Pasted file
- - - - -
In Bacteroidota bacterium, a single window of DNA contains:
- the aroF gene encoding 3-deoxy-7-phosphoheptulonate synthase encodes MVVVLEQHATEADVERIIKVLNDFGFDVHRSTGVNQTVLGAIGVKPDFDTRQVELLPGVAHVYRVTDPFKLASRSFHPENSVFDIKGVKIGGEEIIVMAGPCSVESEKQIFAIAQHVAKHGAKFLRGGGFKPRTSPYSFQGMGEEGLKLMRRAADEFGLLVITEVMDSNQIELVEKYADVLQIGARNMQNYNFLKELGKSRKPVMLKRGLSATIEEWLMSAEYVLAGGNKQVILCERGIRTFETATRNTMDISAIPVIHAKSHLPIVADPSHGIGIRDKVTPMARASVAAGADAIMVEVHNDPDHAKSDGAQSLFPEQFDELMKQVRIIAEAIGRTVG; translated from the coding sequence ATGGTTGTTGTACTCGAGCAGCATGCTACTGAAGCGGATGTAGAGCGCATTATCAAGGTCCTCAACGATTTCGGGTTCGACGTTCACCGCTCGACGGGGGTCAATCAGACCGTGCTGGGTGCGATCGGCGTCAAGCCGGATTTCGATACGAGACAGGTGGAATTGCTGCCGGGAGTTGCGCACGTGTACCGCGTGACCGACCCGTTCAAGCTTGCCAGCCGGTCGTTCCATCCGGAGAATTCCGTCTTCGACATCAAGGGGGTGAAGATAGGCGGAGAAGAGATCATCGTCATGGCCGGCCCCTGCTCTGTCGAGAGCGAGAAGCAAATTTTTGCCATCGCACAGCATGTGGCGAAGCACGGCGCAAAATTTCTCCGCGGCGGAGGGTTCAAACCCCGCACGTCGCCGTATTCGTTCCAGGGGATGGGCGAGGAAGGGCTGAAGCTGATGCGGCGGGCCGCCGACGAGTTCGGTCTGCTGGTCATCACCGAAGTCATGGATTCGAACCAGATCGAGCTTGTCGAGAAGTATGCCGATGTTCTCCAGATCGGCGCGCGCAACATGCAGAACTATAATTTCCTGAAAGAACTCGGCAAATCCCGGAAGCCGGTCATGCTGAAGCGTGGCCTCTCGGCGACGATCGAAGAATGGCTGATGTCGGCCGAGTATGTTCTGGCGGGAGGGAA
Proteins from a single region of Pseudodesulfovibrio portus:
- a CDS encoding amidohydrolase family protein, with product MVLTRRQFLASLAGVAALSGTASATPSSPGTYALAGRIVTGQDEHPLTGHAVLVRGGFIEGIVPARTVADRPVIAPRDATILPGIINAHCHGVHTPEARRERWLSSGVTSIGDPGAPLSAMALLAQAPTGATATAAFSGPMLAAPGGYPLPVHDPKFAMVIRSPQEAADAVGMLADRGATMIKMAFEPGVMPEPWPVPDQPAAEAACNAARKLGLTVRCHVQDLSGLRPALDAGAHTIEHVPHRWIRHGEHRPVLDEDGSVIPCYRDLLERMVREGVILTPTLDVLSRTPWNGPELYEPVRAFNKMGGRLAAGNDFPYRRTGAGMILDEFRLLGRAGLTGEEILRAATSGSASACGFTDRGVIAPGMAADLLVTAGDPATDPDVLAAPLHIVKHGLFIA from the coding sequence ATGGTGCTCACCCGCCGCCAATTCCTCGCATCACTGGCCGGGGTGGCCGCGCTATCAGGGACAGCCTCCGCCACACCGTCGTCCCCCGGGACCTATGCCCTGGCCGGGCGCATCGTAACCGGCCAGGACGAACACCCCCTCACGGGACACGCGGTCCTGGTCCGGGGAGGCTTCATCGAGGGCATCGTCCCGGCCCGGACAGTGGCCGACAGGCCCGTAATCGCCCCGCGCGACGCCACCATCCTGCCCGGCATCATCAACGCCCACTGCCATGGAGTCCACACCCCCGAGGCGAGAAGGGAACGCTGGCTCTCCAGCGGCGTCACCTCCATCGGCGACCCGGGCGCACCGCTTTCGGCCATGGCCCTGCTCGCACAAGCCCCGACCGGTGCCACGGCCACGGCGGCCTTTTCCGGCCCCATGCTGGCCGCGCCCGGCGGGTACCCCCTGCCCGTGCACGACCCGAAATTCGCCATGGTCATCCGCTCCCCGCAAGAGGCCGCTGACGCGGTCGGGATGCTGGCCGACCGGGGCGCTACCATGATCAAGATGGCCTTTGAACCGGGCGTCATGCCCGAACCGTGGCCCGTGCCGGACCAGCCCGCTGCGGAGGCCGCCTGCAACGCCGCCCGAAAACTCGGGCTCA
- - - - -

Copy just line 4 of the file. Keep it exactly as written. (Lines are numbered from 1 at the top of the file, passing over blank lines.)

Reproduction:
- a CDS encoding amidohydrolase family protein, with product MVLTRRQFLASLAGVAALSGTASATPSSPGTYALAGRIVTGQDEHPLTGHAVLVRGGFIEGIVPARTVADRPVIAPRDATILPGIINAHCHGVHTPEARRERWLSSGVTSIGDPGAPLSAMALLAQAPTGATATAAFSGPMLAAPGGYPLPVHDPKFAMVIRSPQEAADAVGMLADRGATMIKMAFEPGVMPEPWPVPDQPAAEAACNAARKLGLTVRCHVQDLSGLRPALDAGAHTIEHVPHRWIRHGEHRPVLDEDGSVIPCYRDLLERMVREGVILTPTLDVLSRTPWNGPELYEPVRAFNKMGGRLAAGNDFPYRRTGAGMILDEFRLLGRAGLTGEEILRAATSGSASACGFTDRGVIAPGMAADLLVTAGDPATDPDVLAAPLHIVKHGLFIA from the coding sequence ATGGTGCTCACCCGCCGCCAATTCCTCGCATCACTGGCCGGGGTGGCCGCGCTATCAGGGACAGCCTCCGCCACACCGTCGTCCCCCGGGACCTATGCCCTGGCCGGGCGCATCGTAACCGGCCAGGACGAACACCCCCTCACGGGACACGCGGTCCTGGTCCGGGGAGGCTTCATCGAGGGCATCGTCCCGGCCCGGACAGTGGCCGACAGGCCCGTAATCGCCCCGCGCGACGCCACCATCCTGCCCGGCATCATCAACGCCCACTGCCATGGAGTCCACACCCCCGAGGCGAGAAGGGAACGCTGGCTCTCCAGCGGCGTCACCTCCATCGGCGACCCGGGCGCACCGCTTTCGGCCATGGCCCTGCTCGCACAAGCCCCGACCGGTGCCACGGCCACGGCGGCCTTTTCCGGCCCCATGCTGGCCGCGCCCGGCGGGTACCCCCTGCCCGTGCACGACCCGAAATTCGCCATGGTCATCCGCTCCCCGCAAGAGGCCGCTGACGCGGTCGGGATGCTGGCCGACCGGGGCGCTACCATGATCAAGATGGCCTTTGAACCGGGCGTCATGCCCGAACCGTGGCCCGTGCCGGACCAGCCCGCTGCGGAGGCCGCCTGCAACGCCGCCCGAAAACTCGGGCTCA